IMPROVING THE COMMUNITY SERVICES BLOCK GRANT ACT OF 2003 -- (House of Representatives - February 04, 2004)
Mrs. MYRICK. Mr. Speaker, by direction of the Committee on Rules, I call up House Resolution 513 and ask for its immediate consideration.
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Mrs. BIGGERT. Mr. Chairman, I rise today in support of H.R. 3030 and in opposition to the amendments offered today.
H.R. 3030 would reauthorize the Community Services Block Grant program and restore the protections granted to religious organizations under Title VII of the Civil Rights Act. This exemption explicitly allows faith-based organizations the freedom to consider religion when hiring staff, and any federal legislation governing federal training and social services funds should continue to protect these rights.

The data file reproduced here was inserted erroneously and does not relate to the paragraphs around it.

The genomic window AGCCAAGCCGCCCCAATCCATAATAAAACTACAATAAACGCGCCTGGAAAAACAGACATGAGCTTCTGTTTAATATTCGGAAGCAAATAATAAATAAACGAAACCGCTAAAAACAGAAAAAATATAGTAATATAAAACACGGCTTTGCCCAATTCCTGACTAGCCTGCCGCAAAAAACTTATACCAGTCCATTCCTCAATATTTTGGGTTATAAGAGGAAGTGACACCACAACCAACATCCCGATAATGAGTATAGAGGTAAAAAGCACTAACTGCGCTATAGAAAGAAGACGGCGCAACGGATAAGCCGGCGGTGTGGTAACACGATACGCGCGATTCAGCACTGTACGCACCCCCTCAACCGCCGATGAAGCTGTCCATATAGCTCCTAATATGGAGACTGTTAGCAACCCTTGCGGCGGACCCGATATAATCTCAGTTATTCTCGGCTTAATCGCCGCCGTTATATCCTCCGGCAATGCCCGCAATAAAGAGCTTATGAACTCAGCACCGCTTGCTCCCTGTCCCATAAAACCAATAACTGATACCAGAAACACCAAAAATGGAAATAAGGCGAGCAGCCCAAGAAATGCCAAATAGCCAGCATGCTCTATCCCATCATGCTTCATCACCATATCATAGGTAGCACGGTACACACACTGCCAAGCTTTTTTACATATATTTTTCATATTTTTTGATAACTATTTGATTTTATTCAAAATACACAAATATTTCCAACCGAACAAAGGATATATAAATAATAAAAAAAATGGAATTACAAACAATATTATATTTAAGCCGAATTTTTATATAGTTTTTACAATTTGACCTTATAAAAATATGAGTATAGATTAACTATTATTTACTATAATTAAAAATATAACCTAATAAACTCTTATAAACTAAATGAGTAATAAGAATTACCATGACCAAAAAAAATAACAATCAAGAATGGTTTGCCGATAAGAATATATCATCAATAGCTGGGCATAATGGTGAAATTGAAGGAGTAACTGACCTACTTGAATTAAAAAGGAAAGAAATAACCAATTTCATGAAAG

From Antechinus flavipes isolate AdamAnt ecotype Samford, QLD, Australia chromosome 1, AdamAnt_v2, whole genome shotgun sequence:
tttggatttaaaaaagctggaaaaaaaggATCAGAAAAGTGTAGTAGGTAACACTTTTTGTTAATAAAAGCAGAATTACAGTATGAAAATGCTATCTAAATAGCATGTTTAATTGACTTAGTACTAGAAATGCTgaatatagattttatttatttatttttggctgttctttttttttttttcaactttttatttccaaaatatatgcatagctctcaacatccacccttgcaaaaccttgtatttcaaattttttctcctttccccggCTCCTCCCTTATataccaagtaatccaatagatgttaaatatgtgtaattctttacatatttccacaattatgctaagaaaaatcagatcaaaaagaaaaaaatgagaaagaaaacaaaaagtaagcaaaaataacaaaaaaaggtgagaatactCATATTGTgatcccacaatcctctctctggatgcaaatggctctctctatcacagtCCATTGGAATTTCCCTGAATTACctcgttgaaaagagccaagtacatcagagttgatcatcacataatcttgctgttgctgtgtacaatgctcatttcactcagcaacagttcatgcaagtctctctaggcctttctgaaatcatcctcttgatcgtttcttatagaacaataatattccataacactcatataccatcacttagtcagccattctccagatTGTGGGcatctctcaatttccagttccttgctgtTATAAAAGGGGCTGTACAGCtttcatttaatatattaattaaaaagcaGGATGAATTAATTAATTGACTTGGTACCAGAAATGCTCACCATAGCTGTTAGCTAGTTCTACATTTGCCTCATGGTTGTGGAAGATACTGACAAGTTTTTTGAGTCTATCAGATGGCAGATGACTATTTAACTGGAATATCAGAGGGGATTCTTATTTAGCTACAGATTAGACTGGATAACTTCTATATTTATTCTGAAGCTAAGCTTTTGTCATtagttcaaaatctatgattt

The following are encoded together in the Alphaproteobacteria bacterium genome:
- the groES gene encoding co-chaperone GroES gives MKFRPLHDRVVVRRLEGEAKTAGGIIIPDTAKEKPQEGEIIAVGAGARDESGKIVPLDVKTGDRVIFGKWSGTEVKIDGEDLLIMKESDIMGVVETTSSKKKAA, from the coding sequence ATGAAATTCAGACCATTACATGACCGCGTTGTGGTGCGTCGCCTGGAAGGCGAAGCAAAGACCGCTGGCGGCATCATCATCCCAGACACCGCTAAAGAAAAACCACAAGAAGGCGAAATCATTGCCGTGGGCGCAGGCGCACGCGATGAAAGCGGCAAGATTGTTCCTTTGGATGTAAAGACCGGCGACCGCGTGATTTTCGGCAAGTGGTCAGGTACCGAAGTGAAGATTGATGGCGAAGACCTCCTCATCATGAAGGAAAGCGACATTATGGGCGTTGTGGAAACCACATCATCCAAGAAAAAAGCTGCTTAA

Faith-based providers cannot be expected to sustain their religious mission if they cannot employ individuals who share the tenets and practices of their faith. In many cases, it is that faith that motivates them to serve their community. Such practices have been upheld by the United States Supreme Court in Bowen v. Kendrick, even when the organization is receiving federal funds.
Let me clarify. Federal funds cannot be used for worship or for proselytizing. Nor can these organizations discriminate in who receives services. Any activity that used federal funds must not be discriminatory.
We have a long history of making social service legislation more inclusive by extending the Title VII exemptions in various federal programs. H.R. 3030 contains the same "faith-based" provisions as the Welfare Reform Act of 1996 and the Community Services Block Grant Act of 1998, both of which were signed into law by former President Clinton. The bill we are considering today would simply make the Community Services Block Grant consistent with the legislation governing other major social service programs. Furthermore, in May, the House approved almost identical language in reauthorizing the Workforce Reinvestment and Adult Education Act of 2003.
I urge my colleagues to support this legislation and let faith-based organizations continue the good work they are currently doing.